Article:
To recognise the signs of an allergy, read the article on this topic – Signs of a Food Allergy.
Updated article on April 2022.
What should you do when dealing with an allergic reaction?
- Continue breastfeeding (eliminating dairy products and as needed, bovine and soy proteins from the mother’s diet). The rest of the diet remains varied;
- A breastfeeding mother starting an elimination diet for dairy products needs a dietary supplement of 1000 mg calcium/day and 400 UI vitamin D to compensate for their dietary restrictions;
- You shouldn’t delay introducing solid food for babies that have already shown intolerance or allergy signs. At 4–6 months, babies can eat cereals, fruits and vegetables if required. At six months, you need to start solids for all babies for their iron intake (meat, enriched cereals) required for their growth;
- Don’t give them foods that seem to provoke an allergic reaction but give them others. You shouldn’t stop feeding them solid foods if the baby is over six months of age;
- Don’t delay introducing other nutrients considered as potential allergens, such as fish, nuts or eggs. Scientifically speaking, it’s not beneficial to delay the introduction of foods for the prevention of allergies (British Columbia, Health Line BC, 2013);
- If the baby drinks formula and shows signs of allergies, see a doctor before changing. You can be prescribed hypoallergenic (or strongly hydrolysed) formula preventing skin reactions such as eczema or asthma. This special formula digests easier than more traditional cow milk or soya milk and can help delay or diminish symptoms. Sometimes you can use soy milk, but always after six months;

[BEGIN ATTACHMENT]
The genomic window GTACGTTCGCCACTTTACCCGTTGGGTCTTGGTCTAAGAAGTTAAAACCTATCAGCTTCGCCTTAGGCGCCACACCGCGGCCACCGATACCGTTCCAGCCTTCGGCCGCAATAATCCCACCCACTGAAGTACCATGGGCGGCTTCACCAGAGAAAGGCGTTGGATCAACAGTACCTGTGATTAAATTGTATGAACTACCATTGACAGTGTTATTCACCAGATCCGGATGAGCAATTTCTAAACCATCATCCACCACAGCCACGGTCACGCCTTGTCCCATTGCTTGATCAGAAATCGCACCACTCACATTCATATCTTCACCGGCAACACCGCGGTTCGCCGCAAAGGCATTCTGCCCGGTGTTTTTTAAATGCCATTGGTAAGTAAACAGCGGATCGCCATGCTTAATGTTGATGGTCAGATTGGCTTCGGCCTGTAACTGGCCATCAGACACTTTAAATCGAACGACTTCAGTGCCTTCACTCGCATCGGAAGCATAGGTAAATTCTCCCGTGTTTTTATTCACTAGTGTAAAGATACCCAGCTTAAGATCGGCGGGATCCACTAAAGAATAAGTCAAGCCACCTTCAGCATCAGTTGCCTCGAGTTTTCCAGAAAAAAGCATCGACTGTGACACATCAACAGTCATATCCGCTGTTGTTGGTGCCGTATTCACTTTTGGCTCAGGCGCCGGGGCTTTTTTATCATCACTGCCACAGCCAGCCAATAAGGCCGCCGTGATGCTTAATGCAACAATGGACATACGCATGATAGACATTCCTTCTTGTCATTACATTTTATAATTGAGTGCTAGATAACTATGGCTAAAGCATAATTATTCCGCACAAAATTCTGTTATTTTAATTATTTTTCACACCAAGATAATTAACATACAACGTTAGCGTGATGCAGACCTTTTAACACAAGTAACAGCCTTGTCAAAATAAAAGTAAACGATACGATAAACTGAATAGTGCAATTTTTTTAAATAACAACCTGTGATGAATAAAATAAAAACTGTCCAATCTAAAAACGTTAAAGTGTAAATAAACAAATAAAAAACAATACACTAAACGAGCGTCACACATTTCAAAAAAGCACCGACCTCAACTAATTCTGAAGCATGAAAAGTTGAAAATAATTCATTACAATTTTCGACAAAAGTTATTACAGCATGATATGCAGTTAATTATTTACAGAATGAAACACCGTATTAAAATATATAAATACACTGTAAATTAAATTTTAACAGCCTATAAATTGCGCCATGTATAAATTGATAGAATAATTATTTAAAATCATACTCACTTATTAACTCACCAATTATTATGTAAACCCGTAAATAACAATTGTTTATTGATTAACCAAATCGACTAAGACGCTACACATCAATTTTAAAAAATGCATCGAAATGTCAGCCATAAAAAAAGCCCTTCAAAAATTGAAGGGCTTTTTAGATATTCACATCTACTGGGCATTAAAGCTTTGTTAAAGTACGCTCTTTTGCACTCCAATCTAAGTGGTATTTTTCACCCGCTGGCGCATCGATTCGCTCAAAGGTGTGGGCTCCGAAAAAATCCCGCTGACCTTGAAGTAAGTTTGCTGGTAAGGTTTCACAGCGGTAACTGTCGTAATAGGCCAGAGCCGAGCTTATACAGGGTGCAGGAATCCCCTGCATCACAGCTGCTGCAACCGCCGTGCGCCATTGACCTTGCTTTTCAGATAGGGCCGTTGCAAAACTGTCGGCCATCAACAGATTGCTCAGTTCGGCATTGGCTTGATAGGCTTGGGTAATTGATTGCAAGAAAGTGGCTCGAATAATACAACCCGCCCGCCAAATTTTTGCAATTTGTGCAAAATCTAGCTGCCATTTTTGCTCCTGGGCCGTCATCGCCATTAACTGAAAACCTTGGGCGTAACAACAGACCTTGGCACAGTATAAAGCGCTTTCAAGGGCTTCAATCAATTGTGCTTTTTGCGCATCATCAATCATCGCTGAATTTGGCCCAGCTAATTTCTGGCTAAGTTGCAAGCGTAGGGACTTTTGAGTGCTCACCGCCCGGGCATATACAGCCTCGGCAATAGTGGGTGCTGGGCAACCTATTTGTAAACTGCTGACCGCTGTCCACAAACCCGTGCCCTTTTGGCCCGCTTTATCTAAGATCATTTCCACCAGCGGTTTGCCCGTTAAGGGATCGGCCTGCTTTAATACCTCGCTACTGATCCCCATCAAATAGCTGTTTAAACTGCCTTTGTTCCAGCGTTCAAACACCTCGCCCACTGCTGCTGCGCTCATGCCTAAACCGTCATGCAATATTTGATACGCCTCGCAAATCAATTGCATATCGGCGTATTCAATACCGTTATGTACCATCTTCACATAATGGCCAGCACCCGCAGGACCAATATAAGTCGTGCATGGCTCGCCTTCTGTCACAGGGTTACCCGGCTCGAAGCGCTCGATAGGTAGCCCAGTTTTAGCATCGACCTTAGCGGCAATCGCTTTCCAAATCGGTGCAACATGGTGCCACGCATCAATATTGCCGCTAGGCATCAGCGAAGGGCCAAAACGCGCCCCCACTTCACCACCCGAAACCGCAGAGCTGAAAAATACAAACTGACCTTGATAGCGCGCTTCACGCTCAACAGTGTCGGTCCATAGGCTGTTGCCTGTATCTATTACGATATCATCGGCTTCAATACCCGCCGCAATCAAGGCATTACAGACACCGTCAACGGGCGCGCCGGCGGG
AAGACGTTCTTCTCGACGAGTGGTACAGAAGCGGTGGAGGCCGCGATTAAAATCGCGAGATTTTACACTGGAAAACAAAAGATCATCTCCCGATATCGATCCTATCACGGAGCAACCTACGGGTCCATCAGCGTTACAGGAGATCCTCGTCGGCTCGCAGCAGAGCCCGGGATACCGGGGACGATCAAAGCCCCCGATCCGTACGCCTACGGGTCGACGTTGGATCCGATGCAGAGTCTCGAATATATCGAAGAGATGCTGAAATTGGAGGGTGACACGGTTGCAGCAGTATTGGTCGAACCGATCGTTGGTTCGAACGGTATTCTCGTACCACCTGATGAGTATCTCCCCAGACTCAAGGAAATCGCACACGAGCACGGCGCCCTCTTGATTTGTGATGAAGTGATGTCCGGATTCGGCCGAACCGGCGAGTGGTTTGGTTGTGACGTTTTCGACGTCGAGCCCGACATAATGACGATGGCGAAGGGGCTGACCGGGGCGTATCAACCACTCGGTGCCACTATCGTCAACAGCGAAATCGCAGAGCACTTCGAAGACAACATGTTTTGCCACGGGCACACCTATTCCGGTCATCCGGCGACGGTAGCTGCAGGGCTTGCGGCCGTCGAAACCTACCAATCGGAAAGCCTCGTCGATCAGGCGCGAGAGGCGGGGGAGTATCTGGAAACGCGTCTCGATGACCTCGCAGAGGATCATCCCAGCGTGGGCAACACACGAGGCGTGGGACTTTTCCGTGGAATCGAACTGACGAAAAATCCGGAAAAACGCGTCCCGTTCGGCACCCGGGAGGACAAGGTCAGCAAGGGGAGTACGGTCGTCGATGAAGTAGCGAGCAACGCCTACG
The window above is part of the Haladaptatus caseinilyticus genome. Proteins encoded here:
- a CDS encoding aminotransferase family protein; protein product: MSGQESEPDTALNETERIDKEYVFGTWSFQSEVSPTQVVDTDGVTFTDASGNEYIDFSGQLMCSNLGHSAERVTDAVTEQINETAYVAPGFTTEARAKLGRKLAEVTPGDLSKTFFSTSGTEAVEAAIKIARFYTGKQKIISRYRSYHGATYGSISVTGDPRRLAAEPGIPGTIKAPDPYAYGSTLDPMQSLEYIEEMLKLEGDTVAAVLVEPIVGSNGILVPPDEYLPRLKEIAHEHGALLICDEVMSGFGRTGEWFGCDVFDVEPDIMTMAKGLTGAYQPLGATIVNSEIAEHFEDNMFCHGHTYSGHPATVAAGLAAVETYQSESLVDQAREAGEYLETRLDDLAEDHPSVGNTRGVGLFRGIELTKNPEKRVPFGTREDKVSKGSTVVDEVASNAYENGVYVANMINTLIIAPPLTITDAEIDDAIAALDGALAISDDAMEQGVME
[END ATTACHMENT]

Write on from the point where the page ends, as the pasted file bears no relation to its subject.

- For severe allergies, the doctor or allergist can prescribe formulas made with amino acids;
- Returning the allergen food in the diet after a severe reaction by the child (milk, bovine, soy or other proteins) depends on each child, the allergen in question, their entire history and the response they had. Only your doctor or allergist can tell you when to reintroduce it. Sometimes, it will be after one year of age and sometimes even 2–3 years, when the child will be able to indicate their discomfort. Some children will eat in a secure environment with the specialist and their team, ready to react in case of strong reactions;
- The use of probiotics (Lactobacillus reuteri) is being studied to help babies calm their crying, especially when breastfeeding. Today, we still don’t understand how probiotics function, but the results seem to show an improvement in their crying and help their immature intestine build the intestinal barrier (intestinal microbiota);
- Attention: Soya, rice or almond drinks aren’t good alternatives for sensitive newborns. Additionally, you should avoid goat or ewe milk, because the protein resembles that of cow milk. So not before 12 months.
It’s not easy to diagnose an allergy in a very young child. Your observations of your baby can play an essential role in helping health professionals build their history and collect data needed to understand the problem to advise you.
Please keep an eye out for signs of allergies, especially if you have them in the family. Importantly, before changing your baby’s diet, consult people who can guide you. Don’t forget that these changes may lead to more undesirable reactions in your baby.
For more information on the subject, visit the Allergies Québec website at the following link: https://allergies-alimentaires.org/en/.
I hope that this entry has answered some of your questions about food allergies and intolerance.
For more information, please watch the live video Milk Intolerance and Allergy where I respond to parents’ questions and concerns.
Finally, you can print the Guide to Introducing Solid Foods to an Infant (in french), where you can check off foods as you introduce them to your baby. You can also consult the Pediatric Nutritionists website which offers an introduction table of allergens with lots of very interesting tips.
The Baby Expert